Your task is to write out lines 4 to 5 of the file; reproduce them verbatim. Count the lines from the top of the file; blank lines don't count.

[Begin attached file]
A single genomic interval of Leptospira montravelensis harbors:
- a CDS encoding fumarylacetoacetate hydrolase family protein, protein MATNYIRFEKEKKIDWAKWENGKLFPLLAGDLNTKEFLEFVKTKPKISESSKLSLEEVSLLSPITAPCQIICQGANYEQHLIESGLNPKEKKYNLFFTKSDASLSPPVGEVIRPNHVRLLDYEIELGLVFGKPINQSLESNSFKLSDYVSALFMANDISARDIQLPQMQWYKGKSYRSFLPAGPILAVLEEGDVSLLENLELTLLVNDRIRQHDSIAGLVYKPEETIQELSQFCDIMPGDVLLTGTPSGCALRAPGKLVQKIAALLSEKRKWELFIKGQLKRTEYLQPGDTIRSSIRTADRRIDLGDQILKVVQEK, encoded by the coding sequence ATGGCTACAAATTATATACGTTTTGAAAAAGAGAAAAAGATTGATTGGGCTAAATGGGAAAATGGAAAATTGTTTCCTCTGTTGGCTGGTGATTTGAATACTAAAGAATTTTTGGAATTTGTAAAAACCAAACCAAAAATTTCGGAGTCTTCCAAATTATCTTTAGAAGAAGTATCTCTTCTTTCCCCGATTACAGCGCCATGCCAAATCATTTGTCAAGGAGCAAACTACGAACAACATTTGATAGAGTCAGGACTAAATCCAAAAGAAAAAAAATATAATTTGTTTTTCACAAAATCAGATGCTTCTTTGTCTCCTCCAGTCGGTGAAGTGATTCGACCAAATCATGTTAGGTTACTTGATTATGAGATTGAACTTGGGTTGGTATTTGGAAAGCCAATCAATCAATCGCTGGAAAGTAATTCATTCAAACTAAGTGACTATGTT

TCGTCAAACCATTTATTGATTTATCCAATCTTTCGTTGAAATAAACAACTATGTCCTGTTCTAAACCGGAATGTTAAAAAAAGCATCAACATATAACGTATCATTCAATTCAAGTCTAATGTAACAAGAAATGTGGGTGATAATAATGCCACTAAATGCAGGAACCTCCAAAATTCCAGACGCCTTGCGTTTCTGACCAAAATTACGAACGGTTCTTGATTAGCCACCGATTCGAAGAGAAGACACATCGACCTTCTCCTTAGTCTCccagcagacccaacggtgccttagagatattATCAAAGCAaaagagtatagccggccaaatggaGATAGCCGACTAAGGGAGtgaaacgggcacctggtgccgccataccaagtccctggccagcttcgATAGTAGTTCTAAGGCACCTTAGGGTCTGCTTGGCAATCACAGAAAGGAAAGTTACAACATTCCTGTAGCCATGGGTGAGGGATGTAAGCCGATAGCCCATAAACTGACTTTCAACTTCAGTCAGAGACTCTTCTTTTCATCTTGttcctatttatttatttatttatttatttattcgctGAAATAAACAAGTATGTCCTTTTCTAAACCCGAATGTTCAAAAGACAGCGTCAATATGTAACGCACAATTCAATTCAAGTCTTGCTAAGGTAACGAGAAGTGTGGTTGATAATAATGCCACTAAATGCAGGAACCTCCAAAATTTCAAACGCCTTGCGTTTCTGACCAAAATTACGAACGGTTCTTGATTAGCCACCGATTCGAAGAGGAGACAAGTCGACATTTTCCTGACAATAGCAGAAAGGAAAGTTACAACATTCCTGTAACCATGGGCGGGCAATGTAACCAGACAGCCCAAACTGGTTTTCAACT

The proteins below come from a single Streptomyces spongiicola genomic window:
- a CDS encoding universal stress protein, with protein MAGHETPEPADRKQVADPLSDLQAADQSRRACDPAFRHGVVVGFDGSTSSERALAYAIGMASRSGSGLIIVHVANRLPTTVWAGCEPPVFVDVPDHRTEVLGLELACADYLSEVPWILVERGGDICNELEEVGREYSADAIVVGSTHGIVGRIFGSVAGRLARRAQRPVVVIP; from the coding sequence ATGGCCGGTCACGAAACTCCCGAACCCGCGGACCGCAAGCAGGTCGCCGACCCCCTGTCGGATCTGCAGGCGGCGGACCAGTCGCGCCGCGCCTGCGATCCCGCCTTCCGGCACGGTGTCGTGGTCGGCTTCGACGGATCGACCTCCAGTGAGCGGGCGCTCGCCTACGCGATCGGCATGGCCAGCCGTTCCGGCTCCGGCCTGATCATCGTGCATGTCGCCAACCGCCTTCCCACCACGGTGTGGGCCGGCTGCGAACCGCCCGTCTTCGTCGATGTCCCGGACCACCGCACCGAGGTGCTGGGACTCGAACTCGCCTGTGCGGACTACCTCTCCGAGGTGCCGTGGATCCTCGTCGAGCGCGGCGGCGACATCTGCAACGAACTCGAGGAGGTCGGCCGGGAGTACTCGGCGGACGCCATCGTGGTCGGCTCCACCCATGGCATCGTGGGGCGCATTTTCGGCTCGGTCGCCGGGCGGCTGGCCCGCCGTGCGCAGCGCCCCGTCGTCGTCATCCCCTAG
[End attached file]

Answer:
The proteins below come from a single Streptomyces spongiicola genomic window:
- a CDS encoding universal stress protein, with protein MAGHETPEPADRKQVADPLSDLQAADQSRRACDPAFRHGVVVGFDGSTSSERALAYAIGMASRSGSGLIIVHVANRLPTTVWAGCEPPVFVDVPDHRTEVLGLELACADYLSEVPWILVERGGDICNELEEVGREYSADAIVVGSTHGIVGRIFGSVAGRLARRAQRPVVVIP; from the coding sequence ATGGCCGGTCACGAAACTCCCGAACCCGCGGACCGCAAGCAGGTCGCCGACCCCCTGTCGGATCTGCAGGCGGCGGACCAGTCGCGCCGCGCCTGCGATCCCGCCTTCCGGCACGGTGTCGTGGTCGGCTTCGACGGATCGACCTCCAGTGAGCGGGCGCTCGCCTACGCGATCGGCATGGCCAGCCGTTCCGGCTCCGGCCTGATCATCGTGCATGTCGCCAACCGCCTTCCCACCACGGTGTGGGCCGGCTGCGAACCGCCCGTCTTCGTCGATGTCCCGGACCACCGCACCGAGGTGCTGGGACTCGAACTCGCCTGTGCGGACTACCTCTCCGAGGTGCCGTGGATCCTCGTCGAGCGCGGCGGCGACATCTGCAACGAACTCGAGGAGGTCGGCCGGGAGTACTCGGCGGACGCCATCGTGGTCGGCTCCACCCATGGCATCGTGGGGCGCATTTTCGGCTCGGTCGCCGGGCGGCTGGCCCGCCGTGCGCAGCGCCCCGTCGTCGTCATCCCCTAG